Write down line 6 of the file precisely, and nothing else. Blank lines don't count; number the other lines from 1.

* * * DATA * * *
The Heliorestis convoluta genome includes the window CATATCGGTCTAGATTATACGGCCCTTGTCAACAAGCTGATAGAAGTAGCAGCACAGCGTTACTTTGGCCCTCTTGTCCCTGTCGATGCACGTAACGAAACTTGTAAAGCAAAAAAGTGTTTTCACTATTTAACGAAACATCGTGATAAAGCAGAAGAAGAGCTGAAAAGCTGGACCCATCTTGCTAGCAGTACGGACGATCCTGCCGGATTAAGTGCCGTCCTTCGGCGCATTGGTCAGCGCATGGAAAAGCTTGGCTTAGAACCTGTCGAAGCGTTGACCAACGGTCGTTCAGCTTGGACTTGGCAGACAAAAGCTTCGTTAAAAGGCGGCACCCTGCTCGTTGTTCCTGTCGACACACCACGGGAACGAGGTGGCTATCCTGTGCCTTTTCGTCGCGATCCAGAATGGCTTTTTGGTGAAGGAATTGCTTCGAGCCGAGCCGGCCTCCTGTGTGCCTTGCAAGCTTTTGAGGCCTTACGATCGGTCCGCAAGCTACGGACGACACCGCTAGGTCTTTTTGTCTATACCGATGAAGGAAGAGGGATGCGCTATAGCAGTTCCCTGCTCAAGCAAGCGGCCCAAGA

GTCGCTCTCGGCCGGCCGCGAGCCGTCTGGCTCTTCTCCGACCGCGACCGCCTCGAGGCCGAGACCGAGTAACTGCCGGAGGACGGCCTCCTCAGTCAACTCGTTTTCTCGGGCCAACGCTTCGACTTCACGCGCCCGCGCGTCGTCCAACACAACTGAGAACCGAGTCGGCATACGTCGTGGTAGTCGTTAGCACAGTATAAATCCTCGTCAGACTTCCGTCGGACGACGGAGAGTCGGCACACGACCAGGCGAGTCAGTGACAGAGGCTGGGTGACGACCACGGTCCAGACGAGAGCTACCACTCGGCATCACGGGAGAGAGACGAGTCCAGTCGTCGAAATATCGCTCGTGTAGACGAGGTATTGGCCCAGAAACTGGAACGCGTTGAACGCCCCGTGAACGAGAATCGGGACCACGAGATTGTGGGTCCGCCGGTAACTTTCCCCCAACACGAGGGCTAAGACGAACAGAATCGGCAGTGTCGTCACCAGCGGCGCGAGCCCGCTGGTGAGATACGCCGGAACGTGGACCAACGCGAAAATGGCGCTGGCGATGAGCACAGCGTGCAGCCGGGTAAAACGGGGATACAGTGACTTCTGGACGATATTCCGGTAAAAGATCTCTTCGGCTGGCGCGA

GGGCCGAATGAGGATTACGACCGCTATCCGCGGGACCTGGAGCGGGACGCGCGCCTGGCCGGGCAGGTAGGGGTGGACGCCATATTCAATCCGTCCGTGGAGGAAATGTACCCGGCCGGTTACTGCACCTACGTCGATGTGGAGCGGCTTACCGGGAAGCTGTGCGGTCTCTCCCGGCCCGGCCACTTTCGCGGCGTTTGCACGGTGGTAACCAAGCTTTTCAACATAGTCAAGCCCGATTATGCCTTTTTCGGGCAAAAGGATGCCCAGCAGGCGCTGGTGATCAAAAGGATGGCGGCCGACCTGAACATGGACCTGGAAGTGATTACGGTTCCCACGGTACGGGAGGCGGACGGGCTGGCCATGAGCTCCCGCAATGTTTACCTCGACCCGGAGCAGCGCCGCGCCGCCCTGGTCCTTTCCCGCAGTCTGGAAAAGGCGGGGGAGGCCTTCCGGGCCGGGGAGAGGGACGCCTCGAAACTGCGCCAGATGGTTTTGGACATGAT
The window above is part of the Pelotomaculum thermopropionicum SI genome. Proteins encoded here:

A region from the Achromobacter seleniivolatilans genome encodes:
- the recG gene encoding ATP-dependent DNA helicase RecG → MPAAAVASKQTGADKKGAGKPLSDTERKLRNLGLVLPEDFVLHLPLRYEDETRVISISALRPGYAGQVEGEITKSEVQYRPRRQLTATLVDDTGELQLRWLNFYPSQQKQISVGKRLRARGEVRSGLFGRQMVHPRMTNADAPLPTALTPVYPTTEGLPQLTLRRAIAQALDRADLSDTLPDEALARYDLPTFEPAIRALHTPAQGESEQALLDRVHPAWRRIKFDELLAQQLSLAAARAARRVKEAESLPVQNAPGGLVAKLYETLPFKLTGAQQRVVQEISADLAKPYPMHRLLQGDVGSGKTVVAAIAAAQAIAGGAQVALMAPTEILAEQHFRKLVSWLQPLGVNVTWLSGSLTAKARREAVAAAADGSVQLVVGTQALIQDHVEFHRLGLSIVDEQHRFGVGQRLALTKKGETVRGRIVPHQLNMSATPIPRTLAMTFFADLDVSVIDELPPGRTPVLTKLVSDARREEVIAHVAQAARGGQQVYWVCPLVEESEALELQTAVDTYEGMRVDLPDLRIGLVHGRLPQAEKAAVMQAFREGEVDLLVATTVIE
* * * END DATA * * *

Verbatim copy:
- the recG gene encoding ATP-dependent DNA helicase RecG → MPAAAVASKQTGADKKGAGKPLSDTERKLRNLGLVLPEDFVLHLPLRYEDETRVISISALRPGYAGQVEGEITKSEVQYRPRRQLTATLVDDTGELQLRWLNFYPSQQKQISVGKRLRARGEVRSGLFGRQMVHPRMTNADAPLPTALTPVYPTTEGLPQLTLRRAIAQALDRADLSDTLPDEALARYDLPTFEPAIRALHTPAQGESEQALLDRVHPAWRRIKFDELLAQQLSLAAARAARRVKEAESLPVQNAPGGLVAKLYETLPFKLTGAQQRVVQEISADLAKPYPMHRLLQGDVGSGKTVVAAIAAAQAIAGGAQVALMAPTEILAEQHFRKLVSWLQPLGVNVTWLSGSLTAKARREAVAAAADGSVQLVVGTQALIQDHVEFHRLGLSIVDEQHRFGVGQRLALTKKGETVRGRIVPHQLNMSATPIPRTLAMTFFADLDVSVIDELPPGRTPVLTKLVSDARREEVIAHVAQAARGGQQVYWVCPLVEESEALELQTAVDTYEGMRVDLPDLRIGLVHGRLPQAEKAAVMQAFREGEVDLLVATTVIE